Create a subfolder for each class, for example:


Then put each example into a text file inside the appropraite folder, like this:


Balance the classes

One key principle is that each class should have more or less the same number of examples. If you have more examples of junk science than anything else, the model will likely be biased towards that class.

How much data?

The best number of examples differs widely depending on a number of factors, but you should start with at least 100 examples in each class, and go from there.

The teaching approach

The best way to teach the classifier, is to take 80% of your example data and teach it.

In Classificaitonbox, this can be done with a simple HTTP POST request:

POST /classificationbox/models/1/teach
  "class": "biased",
  "inputs": [
    {"key": "content", "type": "text", "value": "...content..."}

The slightly verbose inputs array and key/type/value objects exist because you can actually teach classifiers with a range of different data types, including numbers and even images.

Then take the remaining 20% of the data, and ask Classificationbox to try and guess which class it belongs in. You do this using a predict request:

POST /classificationbox/models/1/predict
  "inputs": [
    {"key": "content", "type": "text", "value": "...content..."}

Notice that we do not provide the class in this request.

Classificationbox also supports multiple languages, which you can specify by using the language code in the type, for example test_sp for Spanish language.

Meet the textclass tool

The textclass tool is a simple Go program that walks a folder structure like the one described above, and performs the teaching of Classificationbox for you.

You can install it (assuming you have Go installed) by popping this into a terminal:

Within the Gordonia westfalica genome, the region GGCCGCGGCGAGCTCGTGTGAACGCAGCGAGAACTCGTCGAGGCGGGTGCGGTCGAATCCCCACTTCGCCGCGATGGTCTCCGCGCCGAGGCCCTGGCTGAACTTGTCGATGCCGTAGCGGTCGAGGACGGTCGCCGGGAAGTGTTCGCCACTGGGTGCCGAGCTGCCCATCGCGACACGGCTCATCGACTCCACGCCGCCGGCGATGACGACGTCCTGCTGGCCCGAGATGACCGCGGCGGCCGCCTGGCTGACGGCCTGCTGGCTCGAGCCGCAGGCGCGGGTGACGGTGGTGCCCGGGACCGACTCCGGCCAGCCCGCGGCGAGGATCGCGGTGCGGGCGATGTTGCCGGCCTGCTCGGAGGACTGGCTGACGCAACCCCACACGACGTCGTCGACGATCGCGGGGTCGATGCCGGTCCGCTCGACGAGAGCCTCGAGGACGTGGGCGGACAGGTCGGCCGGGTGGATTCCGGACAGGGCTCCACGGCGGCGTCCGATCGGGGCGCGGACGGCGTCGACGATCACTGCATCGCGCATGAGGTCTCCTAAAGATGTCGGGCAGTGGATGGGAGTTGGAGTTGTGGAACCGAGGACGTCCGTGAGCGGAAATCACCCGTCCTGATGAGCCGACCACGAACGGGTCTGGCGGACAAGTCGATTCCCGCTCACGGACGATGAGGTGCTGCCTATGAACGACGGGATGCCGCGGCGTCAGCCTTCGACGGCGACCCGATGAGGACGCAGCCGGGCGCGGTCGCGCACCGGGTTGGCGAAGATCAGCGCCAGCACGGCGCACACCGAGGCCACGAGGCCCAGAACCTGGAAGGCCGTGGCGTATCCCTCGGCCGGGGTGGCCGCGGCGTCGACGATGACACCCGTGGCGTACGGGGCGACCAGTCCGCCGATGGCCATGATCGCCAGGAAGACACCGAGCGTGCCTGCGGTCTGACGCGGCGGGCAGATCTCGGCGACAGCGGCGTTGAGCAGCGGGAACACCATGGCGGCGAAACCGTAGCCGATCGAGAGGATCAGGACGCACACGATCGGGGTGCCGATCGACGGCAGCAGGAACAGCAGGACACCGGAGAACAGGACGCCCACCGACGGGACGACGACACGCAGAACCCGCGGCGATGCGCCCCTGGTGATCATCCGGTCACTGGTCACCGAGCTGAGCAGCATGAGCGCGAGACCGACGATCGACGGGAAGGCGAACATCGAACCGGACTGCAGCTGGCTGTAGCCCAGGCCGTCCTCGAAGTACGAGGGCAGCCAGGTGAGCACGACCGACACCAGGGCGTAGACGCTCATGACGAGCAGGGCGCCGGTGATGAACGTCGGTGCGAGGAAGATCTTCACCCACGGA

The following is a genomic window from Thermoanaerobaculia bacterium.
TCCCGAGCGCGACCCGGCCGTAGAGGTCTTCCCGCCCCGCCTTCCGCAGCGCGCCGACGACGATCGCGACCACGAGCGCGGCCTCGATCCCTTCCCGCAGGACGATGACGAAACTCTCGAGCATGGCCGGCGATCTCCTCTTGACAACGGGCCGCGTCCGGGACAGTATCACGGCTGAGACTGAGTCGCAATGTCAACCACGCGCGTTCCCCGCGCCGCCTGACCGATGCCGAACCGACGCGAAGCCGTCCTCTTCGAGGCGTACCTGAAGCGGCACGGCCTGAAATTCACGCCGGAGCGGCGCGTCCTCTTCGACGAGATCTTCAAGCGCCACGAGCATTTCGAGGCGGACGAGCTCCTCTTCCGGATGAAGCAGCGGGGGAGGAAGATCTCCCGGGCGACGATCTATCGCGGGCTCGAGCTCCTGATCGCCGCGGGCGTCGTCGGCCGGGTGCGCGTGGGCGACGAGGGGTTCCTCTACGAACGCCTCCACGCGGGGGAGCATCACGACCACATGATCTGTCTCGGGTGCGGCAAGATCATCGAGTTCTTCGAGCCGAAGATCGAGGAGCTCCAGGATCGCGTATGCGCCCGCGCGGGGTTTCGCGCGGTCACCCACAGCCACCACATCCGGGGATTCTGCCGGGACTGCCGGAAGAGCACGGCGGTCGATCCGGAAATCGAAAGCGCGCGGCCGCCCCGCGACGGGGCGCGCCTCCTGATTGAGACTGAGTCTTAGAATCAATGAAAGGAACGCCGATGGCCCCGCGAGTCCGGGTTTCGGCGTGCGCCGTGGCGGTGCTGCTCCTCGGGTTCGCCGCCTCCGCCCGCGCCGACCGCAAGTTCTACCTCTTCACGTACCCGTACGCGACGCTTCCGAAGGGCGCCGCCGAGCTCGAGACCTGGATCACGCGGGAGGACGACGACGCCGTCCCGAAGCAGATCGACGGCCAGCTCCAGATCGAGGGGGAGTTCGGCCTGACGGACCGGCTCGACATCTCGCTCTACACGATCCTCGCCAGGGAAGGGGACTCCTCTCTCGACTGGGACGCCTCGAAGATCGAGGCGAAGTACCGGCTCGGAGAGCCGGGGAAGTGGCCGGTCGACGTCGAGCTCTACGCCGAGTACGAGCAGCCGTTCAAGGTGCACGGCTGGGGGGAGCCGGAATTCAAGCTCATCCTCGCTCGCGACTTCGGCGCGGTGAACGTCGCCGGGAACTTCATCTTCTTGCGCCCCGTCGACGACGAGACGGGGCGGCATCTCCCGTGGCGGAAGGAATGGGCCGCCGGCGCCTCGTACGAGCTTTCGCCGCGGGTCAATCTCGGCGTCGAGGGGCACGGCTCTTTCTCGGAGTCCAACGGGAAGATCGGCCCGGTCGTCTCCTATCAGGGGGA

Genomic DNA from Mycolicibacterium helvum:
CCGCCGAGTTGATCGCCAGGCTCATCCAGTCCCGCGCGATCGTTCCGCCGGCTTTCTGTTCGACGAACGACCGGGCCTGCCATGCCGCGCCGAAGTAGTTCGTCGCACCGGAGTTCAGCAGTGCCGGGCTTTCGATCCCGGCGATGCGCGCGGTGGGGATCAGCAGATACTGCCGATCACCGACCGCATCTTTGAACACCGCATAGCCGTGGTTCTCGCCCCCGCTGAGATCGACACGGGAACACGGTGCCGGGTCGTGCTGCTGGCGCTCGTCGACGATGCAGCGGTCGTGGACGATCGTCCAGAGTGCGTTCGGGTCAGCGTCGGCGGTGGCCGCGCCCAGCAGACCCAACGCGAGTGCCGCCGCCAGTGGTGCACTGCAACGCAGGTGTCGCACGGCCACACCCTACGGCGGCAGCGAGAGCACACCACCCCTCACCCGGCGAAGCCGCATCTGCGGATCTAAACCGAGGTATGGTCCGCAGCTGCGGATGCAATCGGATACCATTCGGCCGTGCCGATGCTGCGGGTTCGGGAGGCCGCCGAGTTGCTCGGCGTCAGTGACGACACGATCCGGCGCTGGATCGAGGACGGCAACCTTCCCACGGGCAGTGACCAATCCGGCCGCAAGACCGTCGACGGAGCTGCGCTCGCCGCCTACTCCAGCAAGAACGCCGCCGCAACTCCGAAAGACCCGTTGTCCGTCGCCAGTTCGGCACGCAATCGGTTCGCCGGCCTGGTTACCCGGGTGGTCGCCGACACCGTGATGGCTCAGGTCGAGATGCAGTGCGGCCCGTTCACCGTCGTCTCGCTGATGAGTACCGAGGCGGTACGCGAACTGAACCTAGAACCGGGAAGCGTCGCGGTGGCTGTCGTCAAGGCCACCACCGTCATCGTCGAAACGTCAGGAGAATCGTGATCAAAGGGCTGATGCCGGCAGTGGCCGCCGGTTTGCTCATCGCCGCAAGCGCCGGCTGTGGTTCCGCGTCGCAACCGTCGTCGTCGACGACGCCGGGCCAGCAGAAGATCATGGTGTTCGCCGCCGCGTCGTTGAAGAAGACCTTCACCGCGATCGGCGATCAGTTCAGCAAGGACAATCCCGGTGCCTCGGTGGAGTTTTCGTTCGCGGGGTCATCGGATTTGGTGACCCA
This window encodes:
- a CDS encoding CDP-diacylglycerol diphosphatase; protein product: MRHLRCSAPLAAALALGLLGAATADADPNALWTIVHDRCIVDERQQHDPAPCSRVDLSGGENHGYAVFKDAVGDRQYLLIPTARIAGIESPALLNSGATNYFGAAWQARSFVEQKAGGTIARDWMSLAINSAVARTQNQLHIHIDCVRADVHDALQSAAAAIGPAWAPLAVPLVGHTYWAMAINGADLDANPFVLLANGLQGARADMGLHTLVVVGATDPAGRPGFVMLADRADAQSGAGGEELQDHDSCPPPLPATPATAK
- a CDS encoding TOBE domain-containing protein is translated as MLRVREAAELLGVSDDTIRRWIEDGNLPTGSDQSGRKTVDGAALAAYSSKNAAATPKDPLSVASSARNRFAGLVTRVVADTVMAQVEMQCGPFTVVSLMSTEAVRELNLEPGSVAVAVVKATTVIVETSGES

go get github.com/machinebox/toys/textclass

Run Classificaitonbox

You can run Classificationbox for free by going to your terminal, and doing:

$ docker run -p 8080:8080 -e "MB_KEY=$MB_KEY" 
  • You’ll need to have Docker installed
  • If you don’t have an MB_KEY, you can get one for free from the Machine Box website

Train and validate

In a terminal, run the textclass tool:

textclass -src /path/to/training-data

You will be prompted a few times to hit Y to confirm what the tool will do:

 — — — -
fake: 300 item(s)
real: 300 item(s)
satire: 300 item(s)
Create new model with 3 classes? (y/n): y
new model created: 5abe0d3302484439
Teach and validate Classificationbox with 720 (80%) random items? (y/n): y

After some time, you will be presented with the results:

Validation complete
Correct:    173
Incorrect:  7
Errors:     0
Accuracy:   96%

So we now have a classifier that can make predictions, with 96% accuracy.

Put into production?

If you want to put your model into production, you can — since Classificationbox is just a Docker container, you can save the state file, and use it when spinning up new instances in your own environment, or in the cloud.

If you share the same state file with multiple instances of Classificationbox, you can load balance the traffic to achieve planet scale.

Need help?

We hang out all day in the Machine Box Community Slack, and you’re invited to join us to ask questions, or tell us about what you’ve built.